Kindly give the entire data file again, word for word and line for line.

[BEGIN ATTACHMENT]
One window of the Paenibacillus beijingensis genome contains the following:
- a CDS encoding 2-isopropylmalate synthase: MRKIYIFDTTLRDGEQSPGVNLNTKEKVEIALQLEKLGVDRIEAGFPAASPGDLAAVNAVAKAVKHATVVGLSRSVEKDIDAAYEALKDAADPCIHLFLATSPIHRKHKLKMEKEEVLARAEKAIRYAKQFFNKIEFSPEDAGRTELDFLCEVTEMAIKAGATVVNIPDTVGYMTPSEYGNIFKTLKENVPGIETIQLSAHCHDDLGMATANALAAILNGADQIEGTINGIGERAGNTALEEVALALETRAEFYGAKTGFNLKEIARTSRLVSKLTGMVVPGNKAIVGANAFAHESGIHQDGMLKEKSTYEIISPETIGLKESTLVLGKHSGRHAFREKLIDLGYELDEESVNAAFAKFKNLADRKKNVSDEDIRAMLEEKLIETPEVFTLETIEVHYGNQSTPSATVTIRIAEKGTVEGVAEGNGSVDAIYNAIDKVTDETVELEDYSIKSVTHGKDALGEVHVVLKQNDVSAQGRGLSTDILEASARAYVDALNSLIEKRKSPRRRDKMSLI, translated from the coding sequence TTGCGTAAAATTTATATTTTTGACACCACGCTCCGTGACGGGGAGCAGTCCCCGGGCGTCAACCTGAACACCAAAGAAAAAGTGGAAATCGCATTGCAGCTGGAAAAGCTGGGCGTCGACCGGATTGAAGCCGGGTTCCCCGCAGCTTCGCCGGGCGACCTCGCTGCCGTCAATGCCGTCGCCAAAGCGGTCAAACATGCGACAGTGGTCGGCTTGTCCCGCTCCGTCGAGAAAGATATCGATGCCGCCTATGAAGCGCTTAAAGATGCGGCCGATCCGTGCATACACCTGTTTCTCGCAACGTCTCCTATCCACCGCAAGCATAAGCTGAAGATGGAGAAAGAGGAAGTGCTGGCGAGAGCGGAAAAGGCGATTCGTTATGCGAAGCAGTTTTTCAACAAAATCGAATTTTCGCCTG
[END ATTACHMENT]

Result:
One window of the Paenibacillus beijingensis genome contains the following:
- a CDS encoding 2-isopropylmalate synthase: MRKIYIFDTTLRDGEQSPGVNLNTKEKVEIALQLEKLGVDRIEAGFPAASPGDLAAVNAVAKAVKHATVVGLSRSVEKDIDAAYEALKDAADPCIHLFLATSPIHRKHKLKMEKEEVLARAEKAIRYAKQFFNKIEFSPEDAGRTELDFLCEVTEMAIKAGATVVNIPDTVGYMTPSEYGNIFKTLKENVPGIETIQLSAHCHDDLGMATANALAAILNGADQIEGTINGIGERAGNTALEEVALALETRAEFYGAKTGFNLKEIARTSRLVSKLTGMVVPGNKAIVGANAFAHESGIHQDGMLKEKSTYEIISPETIGLKESTLVLGKHSGRHAFREKLIDLGYELDEESVNAAFAKFKNLADRKKNVSDEDIRAMLEEKLIETPEVFTLETIEVHYGNQSTPSATVTIRIAEKGTVEGVAEGNGSVDAIYNAIDKVTDETVELEDYSIKSVTHGKDALGEVHVVLKQNDVSAQGRGLSTDILEASARAYVDALNSLIEKRKSPRRRDKMSLI, translated from the coding sequence TTGCGTAAAATTTATATTTTTGACACCACGCTCCGTGACGGGGAGCAGTCCCCGGGCGTCAACCTGAACACCAAAGAAAAAGTGGAAATCGCATTGCAGCTGGAAAAGCTGGGCGTCGACCGGATTGAAGCCGGGTTCCCCGCAGCTTCGCCGGGCGACCTCGCTGCCGTCAATGCCGTCGCCAAAGCGGTCAAACATGCGACAGTGGTCGGCTTGTCCCGCTCCGTCGAGAAAGATATCGATGCCGCCTATGAAGCGCTTAAAGATGCGGCCGATCCGTGCATACACCTGTTTCTCGCAACGTCTCCTATCCACCGCAAGCATAAGCTGAAGATGGAGAAAGAGGAAGTGCTGGCGAGAGCGGAAAAGGCGATTCGTTATGCGAAGCAGTTTTTCAACAAAATCGAATTTTCGCCTG